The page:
El Gadol Yare / Great and Terrifying God

"Ah, Lord YHWH!
Behold, You have created the heavens and the earth
By Your great power and outstretched arm.
There is nothing too wonderful or miraculous for You to do! ...
Great and Mighty God, whose name is YHWH of Hosts,
You are great in counsel and mighty in deed."
~ Jeremiah 32:17-19 (author, amplified)

"You shall not be terrified of them, for YHWH your God, the Great and Terrifying God, is among you."
~ Deuteronomy 7:21 (author)

Jeremiah speaks to the Great and Mighty God as the Lord asks Jeremiah to do what seems ludicrously impossible. To paraphrase Jeremiah's response might sound like, "Ah Lord YHWH! I know You can do anything, and You've proven it with things like those plagues in Egypt and the whole Red Sea incident and making Israel a nation. I know Your great counsel and wisdom are not to be questioned. Lord, I really am having a hard time understanding how or why You're going to pull off this one. But I'll heed what You tell me to do."

The Lord replies that He needs Jeremiah to testify to the people with not only the prophet's words but His actions, exactly because the Lord is going to do what seems impossible. And then the Great and Mighty God says some of the most precious words in the Old Testament: "Call to Me, and I will answer you, and show you great and mighty things, which you do not know."

Jeremiah has been granted a high privilege. When he calls out to the Great and Mighty God he will receive an answer and miracles which Jeremiah cannot even think of.

The context of the story is one when God will also show Himself the Terrifying God. Or, as the King James renders it, "Terrible God." God is about to pour out destruction on Jerusalem worse than even the Holocaust. He gives more than adequate warning and protection for the faithful who heed Him. Those who scoff at the Lord will indeed experience what a Terrifying God He is to anyone who flagrantly and persistently opposes Him.

We approach the days when all inhabitants of the earth will again face the Lord, as either the Terrifying God Who unleashes the wrath He's patiently held back against defiance, or as the Great and Mighty God for Whom no miracle is impossible—for Whom no matter is too small to make it wonderful.

Feedback appreciated! Post to "Comments" or e-mail to Copyright 2009, Anne Lang Bundy, all rights reserved.

Monday, July 13, 2009

YHWH Sabaoth / YHWH of Hosts

For July, each post examines an Old Testament name of God.

YHWH Sabaoth / YHWH of Hosts (also: Lord Almighty)
pronounced: "yahd hay vahv hay tsa-va-OTH"

Then David said to the Philistine, "You come to me with a sword, with a spear, and with a javelin. But I come to you in the name of the LORD of hosts, the God of the armies of Israel, whom you have defied. This day the LORD will deliver you into my hand, and I will strike you and take your head from you... Then all this assembly shall know that the LORD does not save with sword and spear; for the battle is the LORD's, and He will give you into our hands."
~ 1 Samuel 17:45-47 (NKJV)

Sabaoth literally means "armies." It can refer to human armies, but as a name of God it refers specifically to the armies of warrior angels.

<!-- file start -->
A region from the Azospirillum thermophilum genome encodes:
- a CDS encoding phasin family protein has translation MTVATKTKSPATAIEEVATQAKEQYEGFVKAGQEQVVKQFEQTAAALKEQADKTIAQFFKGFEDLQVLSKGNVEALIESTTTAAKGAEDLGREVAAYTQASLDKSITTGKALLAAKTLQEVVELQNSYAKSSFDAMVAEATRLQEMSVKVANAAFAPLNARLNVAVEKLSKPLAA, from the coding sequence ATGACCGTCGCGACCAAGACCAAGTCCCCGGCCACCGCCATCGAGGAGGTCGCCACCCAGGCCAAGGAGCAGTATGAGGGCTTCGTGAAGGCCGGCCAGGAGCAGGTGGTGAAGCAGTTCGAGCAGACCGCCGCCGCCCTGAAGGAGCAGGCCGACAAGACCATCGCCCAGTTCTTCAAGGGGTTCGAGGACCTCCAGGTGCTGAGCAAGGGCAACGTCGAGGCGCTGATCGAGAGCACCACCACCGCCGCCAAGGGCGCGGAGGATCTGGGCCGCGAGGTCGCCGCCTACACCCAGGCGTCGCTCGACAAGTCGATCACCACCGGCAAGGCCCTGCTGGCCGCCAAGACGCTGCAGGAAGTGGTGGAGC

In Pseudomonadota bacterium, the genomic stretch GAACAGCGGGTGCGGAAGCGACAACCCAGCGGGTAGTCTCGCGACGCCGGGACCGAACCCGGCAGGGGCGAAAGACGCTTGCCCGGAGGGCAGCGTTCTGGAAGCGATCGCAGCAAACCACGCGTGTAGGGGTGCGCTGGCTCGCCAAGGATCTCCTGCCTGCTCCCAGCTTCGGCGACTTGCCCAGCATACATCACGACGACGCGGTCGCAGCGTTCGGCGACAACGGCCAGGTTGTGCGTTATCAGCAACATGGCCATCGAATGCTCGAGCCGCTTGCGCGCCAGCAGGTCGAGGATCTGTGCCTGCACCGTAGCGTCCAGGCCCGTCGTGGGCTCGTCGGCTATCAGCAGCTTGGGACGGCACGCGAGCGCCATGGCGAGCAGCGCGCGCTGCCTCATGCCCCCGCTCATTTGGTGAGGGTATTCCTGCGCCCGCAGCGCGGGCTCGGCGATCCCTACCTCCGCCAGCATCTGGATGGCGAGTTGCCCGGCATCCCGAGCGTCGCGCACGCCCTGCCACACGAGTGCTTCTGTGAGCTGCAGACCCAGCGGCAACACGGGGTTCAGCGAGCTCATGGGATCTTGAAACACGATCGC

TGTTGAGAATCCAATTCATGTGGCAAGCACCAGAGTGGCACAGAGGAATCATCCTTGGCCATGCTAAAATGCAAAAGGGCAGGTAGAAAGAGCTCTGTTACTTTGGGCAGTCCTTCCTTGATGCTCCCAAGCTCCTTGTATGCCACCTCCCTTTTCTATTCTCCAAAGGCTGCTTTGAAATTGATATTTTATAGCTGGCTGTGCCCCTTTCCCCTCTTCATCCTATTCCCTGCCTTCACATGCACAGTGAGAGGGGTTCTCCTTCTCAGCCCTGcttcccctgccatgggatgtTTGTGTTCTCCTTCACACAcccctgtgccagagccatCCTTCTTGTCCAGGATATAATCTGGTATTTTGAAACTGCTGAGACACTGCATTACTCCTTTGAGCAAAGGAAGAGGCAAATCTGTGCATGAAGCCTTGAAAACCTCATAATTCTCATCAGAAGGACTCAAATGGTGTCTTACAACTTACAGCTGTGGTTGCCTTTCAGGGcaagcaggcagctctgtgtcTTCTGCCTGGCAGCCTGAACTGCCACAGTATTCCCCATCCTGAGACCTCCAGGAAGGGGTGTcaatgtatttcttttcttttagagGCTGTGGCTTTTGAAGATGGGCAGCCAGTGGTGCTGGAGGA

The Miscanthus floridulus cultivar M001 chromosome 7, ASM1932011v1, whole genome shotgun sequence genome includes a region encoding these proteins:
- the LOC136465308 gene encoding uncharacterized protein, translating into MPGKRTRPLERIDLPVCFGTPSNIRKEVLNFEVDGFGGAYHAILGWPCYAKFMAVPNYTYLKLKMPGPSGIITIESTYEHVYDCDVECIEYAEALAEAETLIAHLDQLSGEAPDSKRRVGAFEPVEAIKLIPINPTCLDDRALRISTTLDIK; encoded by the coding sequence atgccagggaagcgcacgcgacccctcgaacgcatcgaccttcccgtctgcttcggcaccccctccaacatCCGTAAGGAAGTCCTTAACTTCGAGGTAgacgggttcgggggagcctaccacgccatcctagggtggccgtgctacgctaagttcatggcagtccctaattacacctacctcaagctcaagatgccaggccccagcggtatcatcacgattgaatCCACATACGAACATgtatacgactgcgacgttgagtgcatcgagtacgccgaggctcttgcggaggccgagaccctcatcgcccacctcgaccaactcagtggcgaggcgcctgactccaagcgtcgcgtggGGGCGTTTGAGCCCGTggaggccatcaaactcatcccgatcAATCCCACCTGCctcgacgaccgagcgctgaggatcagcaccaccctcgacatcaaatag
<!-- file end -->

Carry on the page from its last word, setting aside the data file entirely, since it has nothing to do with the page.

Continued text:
The effeminate male, female, and cherub-like images most common in our culture characterize angels as gentle and even harmless beings. The Bible depicts angels as mighty messengers and fierce warriors of the highest order, as well as unusual beast-like creatures, none of them feminine. Their formidable appearance may be deduced from the first words they typically speak: "Do not be afraid."

YHWH Sabaoth names the Lord as Commander of both good and evil angelic beings, all of whom must obey Him. Satan himself was subject to the Lord when he sought to torment Job. When David battled Goliath, he did not claim victory with a sling and stone, but testified to using as his weapon "the name of LORD [YHWH] of hosts." In defeating the giant with whom King Saul declined to do battle, David obtained in the spiritual realms the throne of Israel he would wait perhaps twenty years to sit upon. Likewise Jesus defeated the devil at the cross, but still waits for the earthly throne which is already His.

The spiritual realms are also the place of our warfare. It is no accident that although YHWH Sabaoth is a name with military connotations, it is used exclusively by prophets or those who prophesied. Old Testament prophets glimpsed the spiritual warfare spoken of more clearly in the New Testament. The beloved prophet who composed no less than half the Psalms, King David, was also the Bible's mightiest warrior.

The battle we wage against the devil belongs to YHWH Sabaoth—who goes before us in battle, directs us to effectively wage spiritual warfare, and guarantees us final victory.

Words and music by Jamie Owens-Collins
In heavenly armour we'll enter the land
The battle belongs to the Lord
No weapon that's fashioned against us shall stand
The battle belongs to the Lord
The power of darkness comes in like a flood
The battle belongs to the Lord
He's raised up a standard, the power of His blood
The battle belongs to the Lord
When your enemy presses in hard do not fear
The battle belongs to the Lord
Take courage my friend, your redemption is near
The battle belongs to the Lord
We sing glory and honor
Power and strength to the Lord
We sing glory and honor
Power and strength to the Lord

Feedback appreciated! Post to "Comments" or e-mail to Copyright 2009, Anne Lang Bundy, all rights reserved.